Environmental Protection Agency (EPA).
EPA is finalizing approval of a revision to the San Joaquin Valley Unified Air Pollution Control District (SJVUAPCD) portion of the California State Implementation Plan (SIP). This action was proposed in the Federal Register on December 31, 2001 and concerns PM-10 emissions from industrial processes. Under authority of the Clean Air Act as amended in 1990 (CAA or the Act) this action approves a local rule that regulates this emission source.
This rule is effective on May 6, 2002.
You can inspect a copy of the administrative record for this action at EPA's Region IX office during normal business hours. You can inspect a copy of the submitted rule revision at the following locations:
Environmental Protection Agency, Region IX, 75 Hawthorne Street, San Francisco, CA 94105.
Environmental Protection Agency, Air Docket (6102), Ariel Rios Building, 1200 Pennsylvania Avenue, NW., Washington DC 20460.
California Air Resources Board, Stationary Source Division, Rule Evaluation Section, 1001 “I” Street, Sacramento, CA 95814.
San Joaquin Valley Unified Air Pollution Control District, 1990 East Gettysburg Street, Fresno, CA 93726.Start Further Info
FOR FURTHER INFORMATION CONTACT:
Al Petersen, Rulemaking Office (AIR-4), U.S. Environmental Protection Agency, Region IX; (415) 947-4118.End Further Info End Preamble Start Supplemental Information
Throughout this document, “we,” “us” and “our” refer to EPA.
I. Proposed Action
On December 31, 2001 (66 FR 67497), EPA proposed to approve the following rule into the California SIP.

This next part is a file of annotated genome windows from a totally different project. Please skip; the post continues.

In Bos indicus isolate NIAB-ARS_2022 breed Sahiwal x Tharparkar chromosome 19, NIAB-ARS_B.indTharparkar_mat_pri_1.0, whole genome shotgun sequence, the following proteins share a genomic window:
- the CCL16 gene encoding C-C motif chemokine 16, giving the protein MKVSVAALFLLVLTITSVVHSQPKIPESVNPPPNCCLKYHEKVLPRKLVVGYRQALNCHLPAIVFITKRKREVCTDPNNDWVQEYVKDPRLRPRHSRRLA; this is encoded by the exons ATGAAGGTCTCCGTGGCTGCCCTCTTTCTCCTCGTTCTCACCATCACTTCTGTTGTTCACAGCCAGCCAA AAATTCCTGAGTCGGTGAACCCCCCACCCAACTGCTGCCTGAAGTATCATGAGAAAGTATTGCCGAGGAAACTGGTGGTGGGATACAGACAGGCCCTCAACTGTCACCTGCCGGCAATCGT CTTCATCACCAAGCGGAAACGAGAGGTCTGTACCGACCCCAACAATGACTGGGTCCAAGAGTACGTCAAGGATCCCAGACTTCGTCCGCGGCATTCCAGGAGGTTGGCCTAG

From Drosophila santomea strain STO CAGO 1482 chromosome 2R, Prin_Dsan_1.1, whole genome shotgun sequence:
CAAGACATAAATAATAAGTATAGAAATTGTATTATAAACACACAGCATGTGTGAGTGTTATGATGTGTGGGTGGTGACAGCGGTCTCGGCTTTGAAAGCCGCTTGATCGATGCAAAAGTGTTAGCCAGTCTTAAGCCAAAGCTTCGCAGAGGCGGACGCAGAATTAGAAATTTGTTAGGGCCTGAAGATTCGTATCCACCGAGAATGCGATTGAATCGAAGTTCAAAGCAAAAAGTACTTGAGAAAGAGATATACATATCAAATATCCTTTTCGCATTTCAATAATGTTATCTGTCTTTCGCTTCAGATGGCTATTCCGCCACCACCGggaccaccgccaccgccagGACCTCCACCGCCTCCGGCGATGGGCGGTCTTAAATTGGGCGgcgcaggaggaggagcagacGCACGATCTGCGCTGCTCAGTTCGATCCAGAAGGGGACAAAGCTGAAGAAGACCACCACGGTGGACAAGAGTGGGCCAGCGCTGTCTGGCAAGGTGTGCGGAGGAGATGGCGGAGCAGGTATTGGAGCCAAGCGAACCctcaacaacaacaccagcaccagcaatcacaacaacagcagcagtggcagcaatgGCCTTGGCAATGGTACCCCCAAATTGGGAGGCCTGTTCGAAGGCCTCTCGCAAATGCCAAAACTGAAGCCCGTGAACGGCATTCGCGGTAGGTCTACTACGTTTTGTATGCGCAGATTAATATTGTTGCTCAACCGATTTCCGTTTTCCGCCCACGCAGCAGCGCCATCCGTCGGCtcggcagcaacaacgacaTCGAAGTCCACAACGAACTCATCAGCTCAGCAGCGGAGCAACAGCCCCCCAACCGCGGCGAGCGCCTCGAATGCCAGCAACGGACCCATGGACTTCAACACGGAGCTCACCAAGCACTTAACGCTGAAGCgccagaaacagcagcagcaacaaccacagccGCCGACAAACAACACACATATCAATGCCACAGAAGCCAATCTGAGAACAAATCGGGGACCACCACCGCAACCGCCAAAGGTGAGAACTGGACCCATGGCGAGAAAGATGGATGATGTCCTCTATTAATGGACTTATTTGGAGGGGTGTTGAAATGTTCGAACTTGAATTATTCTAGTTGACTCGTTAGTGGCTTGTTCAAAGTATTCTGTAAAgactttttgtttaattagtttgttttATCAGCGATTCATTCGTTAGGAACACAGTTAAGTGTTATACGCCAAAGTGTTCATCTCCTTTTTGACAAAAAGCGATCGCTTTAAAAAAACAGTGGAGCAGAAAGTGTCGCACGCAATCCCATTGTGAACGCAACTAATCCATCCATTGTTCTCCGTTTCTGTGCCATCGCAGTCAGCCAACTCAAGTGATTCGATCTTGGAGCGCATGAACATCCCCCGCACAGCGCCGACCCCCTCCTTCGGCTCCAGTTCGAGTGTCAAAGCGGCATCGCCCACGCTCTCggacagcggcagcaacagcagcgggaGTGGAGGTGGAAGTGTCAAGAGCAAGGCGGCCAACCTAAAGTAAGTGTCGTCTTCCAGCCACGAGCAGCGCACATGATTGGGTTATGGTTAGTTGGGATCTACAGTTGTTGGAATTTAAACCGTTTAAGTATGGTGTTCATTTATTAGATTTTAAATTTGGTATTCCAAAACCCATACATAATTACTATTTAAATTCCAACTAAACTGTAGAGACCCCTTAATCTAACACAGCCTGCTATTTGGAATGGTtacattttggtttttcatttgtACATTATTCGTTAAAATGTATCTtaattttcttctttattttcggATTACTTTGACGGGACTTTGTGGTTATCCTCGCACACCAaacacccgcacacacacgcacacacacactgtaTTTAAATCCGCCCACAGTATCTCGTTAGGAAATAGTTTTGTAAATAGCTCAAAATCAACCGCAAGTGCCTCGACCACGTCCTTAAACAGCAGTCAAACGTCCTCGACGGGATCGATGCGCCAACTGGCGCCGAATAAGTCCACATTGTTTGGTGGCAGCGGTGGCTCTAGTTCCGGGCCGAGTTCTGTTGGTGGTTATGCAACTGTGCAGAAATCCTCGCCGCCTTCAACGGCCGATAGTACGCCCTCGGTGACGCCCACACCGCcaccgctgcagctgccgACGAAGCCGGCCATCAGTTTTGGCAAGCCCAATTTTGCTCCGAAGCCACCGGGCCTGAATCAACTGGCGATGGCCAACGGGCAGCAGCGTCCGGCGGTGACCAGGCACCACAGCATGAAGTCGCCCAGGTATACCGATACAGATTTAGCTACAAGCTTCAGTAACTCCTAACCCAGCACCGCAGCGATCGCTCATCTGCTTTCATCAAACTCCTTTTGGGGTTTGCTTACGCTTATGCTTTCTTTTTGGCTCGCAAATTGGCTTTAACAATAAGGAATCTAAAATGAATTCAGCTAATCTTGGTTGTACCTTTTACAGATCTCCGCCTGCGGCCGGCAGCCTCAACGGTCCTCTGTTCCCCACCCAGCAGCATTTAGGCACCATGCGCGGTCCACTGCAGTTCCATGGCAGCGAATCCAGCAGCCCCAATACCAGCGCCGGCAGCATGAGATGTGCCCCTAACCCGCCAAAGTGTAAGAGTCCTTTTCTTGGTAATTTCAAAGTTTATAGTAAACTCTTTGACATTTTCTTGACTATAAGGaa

|Local agency||Rule #||Rule title||Adopted||Submitted|
|SJVUAPCD||4201||Particulate Matter Concentration||12/17/92||11/18/93|
We proposed to approve this rule because we determined that it complied with the relevant CAA requirements. Our proposed action contains more information on the rule and our evaluation.
II. Public Comment and EPA Response
EPA's proposed action provided a 30-day public comment period. During this period, we did not receive any comments.
III. EPA Action
As authorized in sections 110(k)(3) and 301(a) of the CAA, EPA is fully approving the submitted rule into the California SIP.
IV. Administrative Requirements
Under Executive Order 12866 (58 FR 51735, October 4, 1993), this action is not a “significant regulatory action” and therefore is not subject to review by the Office of Management and Budget. For this reason, this action is also not subject to Executive Order 13211, “Actions Concerning Regulations That Significantly Affect Energy Supply, Distribution, or Use” (66 FR 28355, May 22, 2001). This action merely approves state law as meeting federal requirements and imposes no additional requirements beyond those imposed by state law. Accordingly, the Administrator certifies that this rule will not have a significant economic impact on a substantial number of small entities under the Regulatory Flexibility Act (5 U.S.C. 601 et seq.). Because this rule approves pre-existing requirements under state law and does not impose any additional enforceable duty beyond that required by state law, it does not contain any unfunded mandate or significantly or uniquely affect small governments, as described in the Unfunded Mandates Reform Act of 1995 (Pub. L. 104-4).